Secondly, how are we to explain the support for figures such as Trump and Boris Johnston amongst working-class voters? Stokoe suggests one factor contributing to that support, in the UK at least, is the generalised anxiety among people arising from the collapse of the protective structures of the post-war welfare state as a result of three decades of neoliberal policies. This is an interesting and plausible suggestion and one also taken up by other contributors. It is worth recalling, after all, that the title of first biography of the National Health Service, written in 1952 by its principal architect Aneurin Bevan, was In Place of Fear, while the system of benefits which replaced the Poor Law in the UK was called ‘social security’.  Far less plausible, however, and typifying the neglect of external factors noted above, is Stokoe’s explanation of the growth of racism which accompanied the Brexit process. He suggests this was due to a combination of ‘innate, unconscious’ racism on the one hand and on the other, the fact that, ‘from early on, we all carry an image of a group of strangers that threaten our survival’. From such an explanation, one would never guess that both prior to and during the Brexit referendum, politicians such as the then Home Secretary (and later Prime Minister) Theresa May consciously whipped up what was officially described as ‘a hostile environment’ for refugees and asylum seekers. May (at that time, incidentally, still a Remain supporter) was also responsible for the Windrush scandal which saw thousands of long-term British residents originally from the Caribbean being refused treatment on the NHS and in many cases deported to their ‘home’ country. Here psychoanalytic explanations let such officially sponsored state racism off the hook.

If a neglect of material and structural factors weakens some of the contributions to this book, then conversely the stronger chapters are those which come closer to achieving a fruitful synthesis of structural analysis and psychoanalytic understandings.  Thus, in what is probably the most sociological contribution, Michael Rustin’s chapter focuses ‘less on the role of political leaders and more on the conditions which have enabled them to gain large-scale support’. He links the current ‘structures of feeling’ within society, the collective mood of anxiety and resentment, to factors such as the global financial crash of 2008, the wars in Iraq, Afghanistan and elsewhere and the refugee crisis of recent years.  Elsewhere, David Bell paints a vivid picture both of the way in which neoliberal policies and austerity policies in recent decades have undermined good psychiatric care and also of how a basic human fear of dependence has been exploited by right-wing politicians to make mental health ‘recovery’ a personal duty and responsibility (albeit that he is rather too uncritical of the limitations of traditional psychiatric services which have been the object of a powerful critique in recent years by critical psychiatrists, psychologists and service users). And in an eloquent defence of psychoanalysis as ‘an ethic of listening’, Jonathan Sklar makes the case for a psychoanalytic practice  based on ‘the ability to tolerate the other without allowing domination, and at the same time as recognising complexity’, in sharp contrast to the low-cost, CBT-based quick fixes which are often all that are currently on offer from public mental health services, in the UK at least.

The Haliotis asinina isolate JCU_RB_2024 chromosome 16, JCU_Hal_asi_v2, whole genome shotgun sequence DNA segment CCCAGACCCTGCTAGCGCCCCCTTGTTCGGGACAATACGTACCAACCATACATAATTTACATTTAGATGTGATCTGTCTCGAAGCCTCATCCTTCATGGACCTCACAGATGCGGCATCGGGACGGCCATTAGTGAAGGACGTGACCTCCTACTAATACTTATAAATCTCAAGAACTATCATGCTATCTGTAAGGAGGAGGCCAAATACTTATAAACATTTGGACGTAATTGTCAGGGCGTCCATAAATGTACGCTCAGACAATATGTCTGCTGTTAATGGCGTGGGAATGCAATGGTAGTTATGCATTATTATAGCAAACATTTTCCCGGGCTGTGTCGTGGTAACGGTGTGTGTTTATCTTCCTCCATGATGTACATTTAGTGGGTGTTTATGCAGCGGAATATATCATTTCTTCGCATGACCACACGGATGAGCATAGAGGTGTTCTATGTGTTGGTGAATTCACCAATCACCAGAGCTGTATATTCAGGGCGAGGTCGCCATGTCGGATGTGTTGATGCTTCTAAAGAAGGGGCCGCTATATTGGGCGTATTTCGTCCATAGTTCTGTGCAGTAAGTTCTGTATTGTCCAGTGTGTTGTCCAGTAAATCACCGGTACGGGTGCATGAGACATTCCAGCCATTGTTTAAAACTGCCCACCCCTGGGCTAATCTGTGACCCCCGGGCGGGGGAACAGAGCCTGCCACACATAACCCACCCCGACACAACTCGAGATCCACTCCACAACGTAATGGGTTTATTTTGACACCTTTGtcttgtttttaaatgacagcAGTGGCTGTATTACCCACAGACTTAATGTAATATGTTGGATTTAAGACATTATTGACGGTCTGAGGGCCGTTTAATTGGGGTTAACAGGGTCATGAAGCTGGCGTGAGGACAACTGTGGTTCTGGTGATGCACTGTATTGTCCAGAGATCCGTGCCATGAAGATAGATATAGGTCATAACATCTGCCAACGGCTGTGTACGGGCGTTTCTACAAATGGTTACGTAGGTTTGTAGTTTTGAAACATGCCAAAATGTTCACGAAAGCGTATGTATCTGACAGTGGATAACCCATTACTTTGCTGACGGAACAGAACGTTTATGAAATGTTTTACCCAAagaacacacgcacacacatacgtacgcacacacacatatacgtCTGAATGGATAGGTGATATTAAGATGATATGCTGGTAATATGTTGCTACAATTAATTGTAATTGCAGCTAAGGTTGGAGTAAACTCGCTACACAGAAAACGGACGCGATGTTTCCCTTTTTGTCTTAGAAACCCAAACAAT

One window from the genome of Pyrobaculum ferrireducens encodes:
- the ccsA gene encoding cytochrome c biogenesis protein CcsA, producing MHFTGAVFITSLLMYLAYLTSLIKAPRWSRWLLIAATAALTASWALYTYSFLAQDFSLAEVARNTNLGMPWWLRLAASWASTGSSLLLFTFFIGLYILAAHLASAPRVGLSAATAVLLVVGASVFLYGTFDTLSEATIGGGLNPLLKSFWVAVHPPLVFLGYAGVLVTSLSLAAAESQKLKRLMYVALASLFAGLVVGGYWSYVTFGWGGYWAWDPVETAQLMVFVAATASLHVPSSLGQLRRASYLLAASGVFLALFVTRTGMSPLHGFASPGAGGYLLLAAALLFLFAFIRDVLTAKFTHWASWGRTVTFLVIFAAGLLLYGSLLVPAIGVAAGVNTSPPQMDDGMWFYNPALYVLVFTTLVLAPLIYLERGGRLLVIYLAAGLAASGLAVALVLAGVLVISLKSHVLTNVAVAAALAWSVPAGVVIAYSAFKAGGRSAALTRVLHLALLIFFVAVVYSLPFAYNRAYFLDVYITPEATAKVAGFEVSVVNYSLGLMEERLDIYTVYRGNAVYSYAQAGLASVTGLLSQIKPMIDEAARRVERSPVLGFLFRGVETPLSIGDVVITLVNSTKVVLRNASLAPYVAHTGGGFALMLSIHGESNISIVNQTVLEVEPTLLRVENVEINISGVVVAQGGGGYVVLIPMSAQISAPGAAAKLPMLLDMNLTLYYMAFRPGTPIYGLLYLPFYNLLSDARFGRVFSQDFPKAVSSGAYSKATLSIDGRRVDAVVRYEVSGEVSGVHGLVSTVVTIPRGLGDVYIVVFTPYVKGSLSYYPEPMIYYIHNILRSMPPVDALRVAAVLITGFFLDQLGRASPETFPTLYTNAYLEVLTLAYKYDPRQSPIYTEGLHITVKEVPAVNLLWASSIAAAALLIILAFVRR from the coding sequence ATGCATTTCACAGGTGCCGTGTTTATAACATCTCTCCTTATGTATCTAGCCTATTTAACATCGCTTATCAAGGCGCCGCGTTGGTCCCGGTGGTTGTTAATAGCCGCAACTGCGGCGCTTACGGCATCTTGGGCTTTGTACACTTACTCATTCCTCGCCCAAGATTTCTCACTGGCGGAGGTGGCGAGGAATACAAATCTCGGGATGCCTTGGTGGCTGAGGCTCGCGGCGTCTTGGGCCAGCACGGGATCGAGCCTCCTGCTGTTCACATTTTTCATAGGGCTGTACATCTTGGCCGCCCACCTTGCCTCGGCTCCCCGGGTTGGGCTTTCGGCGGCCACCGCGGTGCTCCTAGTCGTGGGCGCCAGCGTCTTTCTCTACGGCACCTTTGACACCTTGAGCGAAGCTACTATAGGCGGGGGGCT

As critics of psychoanalysis will be quick to point out of course, the highly democratic and empowering account of psychoanalysis presented by Sklar and other contributors often bears little resemblance to the realities of psychoanalytic practice, past and present. One reason for this is suggested by Stokoe in his discussion of ‘the trap’. ‘The trap’, he suggests ‘is the expertise that nearly all human beings have about understanding other human beings: we are very good at reading other people’s unconscious…The only unconscious we cannot read is our own’. In principle the lengthy personal training analyses which psychoanalysts undergo should enable them, if not to overcome their own ‘blind spots’ and prejudices, then at least to be aware of them and prevent their interfering with the process of analysis. In reality, however, what the history of the psychoanalytic profession shows is the extent to which its exponents have been shaped by what Marx called ‘the ruling ideas’ in society. So, for example, as Dagmar Herzog notes in her excellent Cold War Freud: Psychoanalysis in an Age of Catastrophes (2017), before the early 1980s some 500 psychoanalytic essays and books had been written on the topic of homosexuality. Of these, less than half a dozen clamed homosexuality might be part of a satisfactory psychic organization (Freud himself, of course, had a more nuanced view).